[ MORE: Caleb Porter out as Portland Timbers head coach ]

MLS averaged 22,000 in attendance for the first time in its history this season, ranked among the top seven leagues in the world. The league is set to add a second Los Angeles franchise next year, announce two expansion cities next month and at some point finalize David Beckham’s long-pending Miami club.

But viewers averaged under 300,000 for nationally televised regular-season matches, fewer than the average for a New York Yankees game on their regional sports network. Several top young Americans, such as Christian Pulisic and Weston McKennie, have chosen to forego the MLS to play in Germany and test their mettle in a more demanding environment.

And worst of all, the United States – whose roster was filled with MLS stars – failed to qualify for next year’s World Cup, ending a streak of seven straight appearances in soccer’s showcase.

“We need to use this failure as a wakeup call for everyone associated with the sport at all levels to ensure that we have the right processes and mechanisms and development programs and leadership and governance in place to learn from this missed opportunity to ensure that it never happens again,” MLS Commissioner Don Garber said this week. “Part of the maturation of becoming a soccer nation is recognizing that qualifying for the World Cup is not a birthright. It’s something you need to earn, and we are unfortunately in the company of some great soccer nations, like Italy and Holland and Ghana and Chile – Copa champions – that have also not qualified.”

MLS playoffs resume next week after the international break with the first leg of Conference Championships. Columbus – whose owners are threatening to move to Austin, Texas, in 2019 – hosts Toronto, while Houston is home against Seattle.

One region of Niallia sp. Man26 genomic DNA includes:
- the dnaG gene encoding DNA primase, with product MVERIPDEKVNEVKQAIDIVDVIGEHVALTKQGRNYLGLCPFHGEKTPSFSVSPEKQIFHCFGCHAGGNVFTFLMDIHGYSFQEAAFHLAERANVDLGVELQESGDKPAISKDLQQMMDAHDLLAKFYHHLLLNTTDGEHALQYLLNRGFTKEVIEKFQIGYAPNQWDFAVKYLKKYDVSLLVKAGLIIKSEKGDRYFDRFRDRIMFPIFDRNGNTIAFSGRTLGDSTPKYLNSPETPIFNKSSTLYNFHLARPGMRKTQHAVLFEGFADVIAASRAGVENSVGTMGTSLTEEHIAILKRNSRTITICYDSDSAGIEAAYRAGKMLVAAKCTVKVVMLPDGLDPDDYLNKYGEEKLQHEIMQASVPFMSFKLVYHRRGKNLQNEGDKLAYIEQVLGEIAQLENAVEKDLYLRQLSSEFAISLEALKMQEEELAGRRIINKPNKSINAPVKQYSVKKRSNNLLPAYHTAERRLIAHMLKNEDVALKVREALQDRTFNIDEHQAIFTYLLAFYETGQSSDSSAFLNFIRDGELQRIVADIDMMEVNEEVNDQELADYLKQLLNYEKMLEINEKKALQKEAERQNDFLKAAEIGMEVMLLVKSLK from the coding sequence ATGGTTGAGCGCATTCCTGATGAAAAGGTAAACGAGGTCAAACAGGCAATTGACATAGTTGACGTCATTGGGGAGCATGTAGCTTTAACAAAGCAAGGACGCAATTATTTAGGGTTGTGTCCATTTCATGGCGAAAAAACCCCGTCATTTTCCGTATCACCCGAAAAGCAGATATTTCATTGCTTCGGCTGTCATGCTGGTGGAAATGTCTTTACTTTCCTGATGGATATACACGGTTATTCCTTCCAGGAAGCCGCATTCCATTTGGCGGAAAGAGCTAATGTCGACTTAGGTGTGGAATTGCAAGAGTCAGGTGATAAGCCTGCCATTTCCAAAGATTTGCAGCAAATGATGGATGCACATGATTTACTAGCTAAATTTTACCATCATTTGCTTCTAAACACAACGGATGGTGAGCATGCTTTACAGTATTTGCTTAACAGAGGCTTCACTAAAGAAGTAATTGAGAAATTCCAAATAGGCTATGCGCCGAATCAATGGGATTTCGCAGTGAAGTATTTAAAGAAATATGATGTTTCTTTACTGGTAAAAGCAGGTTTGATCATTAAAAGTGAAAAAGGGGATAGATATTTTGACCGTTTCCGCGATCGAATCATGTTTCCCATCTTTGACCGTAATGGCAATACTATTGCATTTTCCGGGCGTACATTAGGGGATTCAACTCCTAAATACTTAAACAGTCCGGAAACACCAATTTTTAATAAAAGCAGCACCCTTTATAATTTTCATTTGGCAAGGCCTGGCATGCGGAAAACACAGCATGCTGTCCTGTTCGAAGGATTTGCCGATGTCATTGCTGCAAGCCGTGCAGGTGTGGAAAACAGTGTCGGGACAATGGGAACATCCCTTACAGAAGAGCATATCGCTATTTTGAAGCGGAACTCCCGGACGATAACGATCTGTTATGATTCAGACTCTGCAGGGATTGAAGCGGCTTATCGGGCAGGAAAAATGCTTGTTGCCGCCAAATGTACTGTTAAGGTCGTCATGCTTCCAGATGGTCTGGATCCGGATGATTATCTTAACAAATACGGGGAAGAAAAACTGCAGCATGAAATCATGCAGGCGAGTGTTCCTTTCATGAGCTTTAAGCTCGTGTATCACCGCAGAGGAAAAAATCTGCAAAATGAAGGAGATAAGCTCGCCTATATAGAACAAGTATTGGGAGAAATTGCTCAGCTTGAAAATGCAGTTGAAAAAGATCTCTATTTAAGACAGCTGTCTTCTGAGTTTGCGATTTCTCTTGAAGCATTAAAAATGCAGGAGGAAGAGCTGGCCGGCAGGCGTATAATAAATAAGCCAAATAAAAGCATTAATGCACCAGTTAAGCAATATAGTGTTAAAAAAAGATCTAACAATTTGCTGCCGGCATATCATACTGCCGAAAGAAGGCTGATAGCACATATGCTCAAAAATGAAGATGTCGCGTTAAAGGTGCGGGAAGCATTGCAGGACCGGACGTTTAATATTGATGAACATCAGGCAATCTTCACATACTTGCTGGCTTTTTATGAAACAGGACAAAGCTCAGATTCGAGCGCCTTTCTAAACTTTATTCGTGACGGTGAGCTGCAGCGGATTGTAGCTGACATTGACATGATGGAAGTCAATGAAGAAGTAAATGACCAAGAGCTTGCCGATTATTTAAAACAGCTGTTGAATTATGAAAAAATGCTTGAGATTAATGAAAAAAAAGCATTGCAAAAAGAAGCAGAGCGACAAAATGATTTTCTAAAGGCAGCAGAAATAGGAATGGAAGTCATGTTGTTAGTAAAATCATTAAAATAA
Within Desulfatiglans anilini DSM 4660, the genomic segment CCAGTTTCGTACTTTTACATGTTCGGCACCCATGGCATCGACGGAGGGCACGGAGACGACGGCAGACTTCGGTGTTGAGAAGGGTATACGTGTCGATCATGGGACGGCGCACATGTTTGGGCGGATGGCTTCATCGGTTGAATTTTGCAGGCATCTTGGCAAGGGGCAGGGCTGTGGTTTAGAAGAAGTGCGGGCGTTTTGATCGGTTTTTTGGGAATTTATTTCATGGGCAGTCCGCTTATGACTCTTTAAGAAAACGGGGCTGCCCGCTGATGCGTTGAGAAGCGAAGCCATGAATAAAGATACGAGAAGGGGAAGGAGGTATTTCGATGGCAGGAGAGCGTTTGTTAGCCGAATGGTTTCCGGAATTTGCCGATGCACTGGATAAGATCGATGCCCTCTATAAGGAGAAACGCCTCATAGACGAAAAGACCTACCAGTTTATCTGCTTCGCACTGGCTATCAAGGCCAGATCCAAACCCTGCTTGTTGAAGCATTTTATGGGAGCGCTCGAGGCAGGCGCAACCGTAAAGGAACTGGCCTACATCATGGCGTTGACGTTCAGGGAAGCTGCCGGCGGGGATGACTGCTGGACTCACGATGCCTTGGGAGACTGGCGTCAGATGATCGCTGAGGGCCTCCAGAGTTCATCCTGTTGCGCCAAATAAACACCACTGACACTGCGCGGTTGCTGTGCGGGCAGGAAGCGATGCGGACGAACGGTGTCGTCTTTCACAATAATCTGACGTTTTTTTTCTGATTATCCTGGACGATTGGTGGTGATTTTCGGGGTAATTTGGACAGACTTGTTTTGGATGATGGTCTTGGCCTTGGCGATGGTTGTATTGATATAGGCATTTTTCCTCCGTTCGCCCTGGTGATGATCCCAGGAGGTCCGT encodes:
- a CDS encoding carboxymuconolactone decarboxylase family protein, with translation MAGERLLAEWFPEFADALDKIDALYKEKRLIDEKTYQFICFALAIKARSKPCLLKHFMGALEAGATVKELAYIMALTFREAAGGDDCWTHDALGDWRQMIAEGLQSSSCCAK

“MLS and soccer in the United States have made great advances in many areas. But its promoters have found that the abundance of existing legacy sports leagues that have the highest quality of athletes on the planet creates a ceiling on professional soccer in the United States,” said Marc Ganis, president of the consulting firm SportsCorp. “It has not, and perhaps never, will supplant any of the major legacy sports unless and until the quality of play and players increases significantly and the U.S. men’s team in particular is more competitive and, in fact, wins some of the major international tournaments.”

Momentum of playoff runs was interrupted because of World Cup qualifying, and the culmination of the league’s season competes for attention with the NFL and college football among the wider American sports audience.

“Long-term demographic things like CTE (chronic traumatic encephalopathy) and stuff with the NFL says maybe there is a long slow decline around some of that, but when you’re starting from where they’re starting, that’s going to take a generation,” Sounders general manager Garth Lagerwey said. “We’ll grow because most of the immigration to the U.S. is from soccer-playing countries and the country is going to grow.”

Launched with 10 teams in 1996, two years after the U.S. hosted the World Cup, MLS expanded to 12 but cut back to 10 after the 2001 season. There has been steady growth since expansion started in 2004. Next year’s total will be 23, already well over the norm for a first division, and the league is planning to settle at 28.

Infrastructure could not be more different than in the early days. The league has 14 soccer specific stadiums, two more renovated for the sport and one built with both the NFL and soccer in mind. Three more soccer stadiums are under construction.